Credit Score

    New vehicles

    New leased vehicles

    Used vehicles





    781 to 850 (Super Prime)




    661 to 780 (Prime)




    601 to 660 (Nonprime)




    501 to 600 (Subprime)




    300 to 500 (Deep Subprime)




    Average Car Loan Amounts for New and Used Vehicles

    The amount you need to borrow to buy a new or used car is higher than normal due to the COVID-19 pandemic. Although the world appears to be back to normal, during the height of the pandemic, there were many supply chain shortages and factory shutdowns. Due to supply and demand, this made the price of vehicles higher than normal. Although people are still trying to get their finances back on track post-COVID, we’re still experiencing the effects as the world recovers.

    Credit Score

    New vehicles

    Used vehicles




    781 to 850



    661 to 780



    601 to 660



    501 to 600



    300 to 500



    Total Auto Loan Debt in America

    During the first quarter of 2011, the total auto loan debt in America was close to $700 billion. Since then, it’s more than doubled and was over $1.5 trillion by 2023. Not only are vehicle prices continuing to rise over the years, but part of the overall debt may be due to more people having access to auto financing as well.

    Auto Loans as Percentage of Consumer Debt

    As mentioned earlier, buying a vehicle is one of the largest purchases you’ll ever make. Millions of Americans are in debt, and a lot of this comes from auto loans. The average American credit card debt is only 5.8% of consumer debt, but auto loans are the third largest portion at 9.2% of consumer debt. The two largest amounts of debt come from mortgages and student loans.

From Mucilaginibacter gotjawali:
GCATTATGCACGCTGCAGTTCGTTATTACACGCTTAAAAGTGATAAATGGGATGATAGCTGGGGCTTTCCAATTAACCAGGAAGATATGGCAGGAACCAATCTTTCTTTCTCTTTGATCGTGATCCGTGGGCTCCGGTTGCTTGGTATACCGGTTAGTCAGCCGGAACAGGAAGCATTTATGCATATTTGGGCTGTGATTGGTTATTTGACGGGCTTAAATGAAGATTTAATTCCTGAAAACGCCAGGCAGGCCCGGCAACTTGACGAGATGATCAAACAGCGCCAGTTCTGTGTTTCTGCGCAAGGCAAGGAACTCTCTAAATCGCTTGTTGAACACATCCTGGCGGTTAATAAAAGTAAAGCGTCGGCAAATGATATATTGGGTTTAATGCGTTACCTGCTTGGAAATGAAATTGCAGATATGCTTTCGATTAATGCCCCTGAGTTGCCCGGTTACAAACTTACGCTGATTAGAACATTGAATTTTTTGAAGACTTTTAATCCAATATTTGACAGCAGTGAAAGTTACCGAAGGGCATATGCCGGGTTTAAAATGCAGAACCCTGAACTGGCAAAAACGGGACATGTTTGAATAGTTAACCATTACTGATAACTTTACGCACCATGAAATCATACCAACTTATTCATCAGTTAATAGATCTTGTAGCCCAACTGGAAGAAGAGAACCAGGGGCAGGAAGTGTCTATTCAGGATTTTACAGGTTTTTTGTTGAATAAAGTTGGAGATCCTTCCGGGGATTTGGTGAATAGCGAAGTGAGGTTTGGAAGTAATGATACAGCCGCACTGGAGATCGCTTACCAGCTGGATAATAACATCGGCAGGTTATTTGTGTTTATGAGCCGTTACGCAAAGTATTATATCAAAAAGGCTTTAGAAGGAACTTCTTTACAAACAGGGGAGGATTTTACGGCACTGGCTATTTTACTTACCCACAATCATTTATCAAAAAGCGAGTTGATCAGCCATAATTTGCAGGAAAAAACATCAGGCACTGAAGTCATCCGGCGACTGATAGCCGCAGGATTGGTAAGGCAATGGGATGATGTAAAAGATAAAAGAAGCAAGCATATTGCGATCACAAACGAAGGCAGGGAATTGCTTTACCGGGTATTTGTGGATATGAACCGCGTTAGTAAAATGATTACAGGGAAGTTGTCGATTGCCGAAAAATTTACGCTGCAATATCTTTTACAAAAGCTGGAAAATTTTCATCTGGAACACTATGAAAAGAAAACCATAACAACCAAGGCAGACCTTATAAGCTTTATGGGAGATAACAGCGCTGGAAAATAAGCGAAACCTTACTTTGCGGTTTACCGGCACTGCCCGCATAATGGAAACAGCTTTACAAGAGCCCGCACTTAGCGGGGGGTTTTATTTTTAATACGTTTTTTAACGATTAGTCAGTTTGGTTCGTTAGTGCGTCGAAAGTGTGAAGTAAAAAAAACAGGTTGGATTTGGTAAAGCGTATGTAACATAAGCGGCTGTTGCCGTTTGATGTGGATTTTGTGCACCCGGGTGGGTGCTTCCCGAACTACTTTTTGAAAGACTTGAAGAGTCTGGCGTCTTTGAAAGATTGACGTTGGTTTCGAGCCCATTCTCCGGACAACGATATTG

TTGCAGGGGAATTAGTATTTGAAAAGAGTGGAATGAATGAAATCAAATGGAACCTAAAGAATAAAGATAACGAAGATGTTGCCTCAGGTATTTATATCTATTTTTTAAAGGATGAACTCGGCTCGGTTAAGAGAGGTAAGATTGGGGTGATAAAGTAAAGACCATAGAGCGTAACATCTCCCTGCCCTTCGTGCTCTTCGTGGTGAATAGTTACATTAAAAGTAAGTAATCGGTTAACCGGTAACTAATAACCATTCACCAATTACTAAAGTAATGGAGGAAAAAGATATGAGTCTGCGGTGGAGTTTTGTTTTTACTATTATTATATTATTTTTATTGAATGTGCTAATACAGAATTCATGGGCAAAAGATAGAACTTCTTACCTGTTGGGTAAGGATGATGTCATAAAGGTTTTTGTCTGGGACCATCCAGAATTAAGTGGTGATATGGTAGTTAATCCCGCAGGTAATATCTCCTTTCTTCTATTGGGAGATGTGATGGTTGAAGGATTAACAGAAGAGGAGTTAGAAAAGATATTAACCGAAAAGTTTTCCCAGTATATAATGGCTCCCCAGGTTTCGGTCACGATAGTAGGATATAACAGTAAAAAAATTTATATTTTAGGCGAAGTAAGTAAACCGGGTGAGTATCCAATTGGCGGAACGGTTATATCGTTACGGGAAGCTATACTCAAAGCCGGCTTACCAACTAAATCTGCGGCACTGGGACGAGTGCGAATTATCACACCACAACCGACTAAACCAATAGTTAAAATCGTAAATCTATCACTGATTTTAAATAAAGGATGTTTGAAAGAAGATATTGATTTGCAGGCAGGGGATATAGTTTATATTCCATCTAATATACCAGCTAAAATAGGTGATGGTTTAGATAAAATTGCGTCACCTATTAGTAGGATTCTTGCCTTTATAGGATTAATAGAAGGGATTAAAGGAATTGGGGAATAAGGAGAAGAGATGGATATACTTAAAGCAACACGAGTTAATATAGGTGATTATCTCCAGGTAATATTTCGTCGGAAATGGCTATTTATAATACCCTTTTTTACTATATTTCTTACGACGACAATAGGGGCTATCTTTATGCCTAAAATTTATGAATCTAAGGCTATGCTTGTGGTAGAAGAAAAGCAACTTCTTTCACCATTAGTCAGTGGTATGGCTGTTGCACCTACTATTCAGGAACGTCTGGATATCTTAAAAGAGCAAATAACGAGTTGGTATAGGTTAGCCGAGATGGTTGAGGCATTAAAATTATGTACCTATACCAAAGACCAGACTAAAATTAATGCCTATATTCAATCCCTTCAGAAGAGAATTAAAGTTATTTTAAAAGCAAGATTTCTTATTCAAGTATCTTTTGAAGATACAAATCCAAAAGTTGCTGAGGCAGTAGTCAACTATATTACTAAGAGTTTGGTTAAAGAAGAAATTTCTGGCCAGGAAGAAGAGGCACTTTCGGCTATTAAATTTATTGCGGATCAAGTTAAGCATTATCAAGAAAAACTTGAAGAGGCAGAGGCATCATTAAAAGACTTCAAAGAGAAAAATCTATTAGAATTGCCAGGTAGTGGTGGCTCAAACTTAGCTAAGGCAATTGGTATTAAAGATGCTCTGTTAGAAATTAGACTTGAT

How Much Do Americans Borrow for Car Loans?

    Each quarter, Americans borrow money to purchase new and used vehicles. In 2011, Americans borrowed a little over $72 billion during the first quarter. As you can see in the chart below, the number rises and falls over the years, but as of the first quarter of 2023, the quarterly total is close to $159 billion. This is lower than the third quarter of 2022, when it was over $181 billion.

    Average Car Loans by Age Group

    The age group that takes out the largest auto loans is those between the ages of 30 and 49. During the first quarter of 2023, Americans between 30 and 39 took out about $37 billion in auto loans, and those 40 to 49 took out $36.5 billion. The lowest borrowers are younger people ages 18 to 29 as well as the older age group of 50 to 59.

    Average Car Loan Term by Credit Score

    The loan term of your car is the length of the loan if you’re making minimum monthly payments. The loan term is shorter when you make extra payments or larger payments. Based on the recent data from Experian, people with credit scores of 601 to 660 have the longest loan terms for new vehicles. When you have a longer loan term, you’re also paying more in interest fees, which you can see by using a simple loan calculator.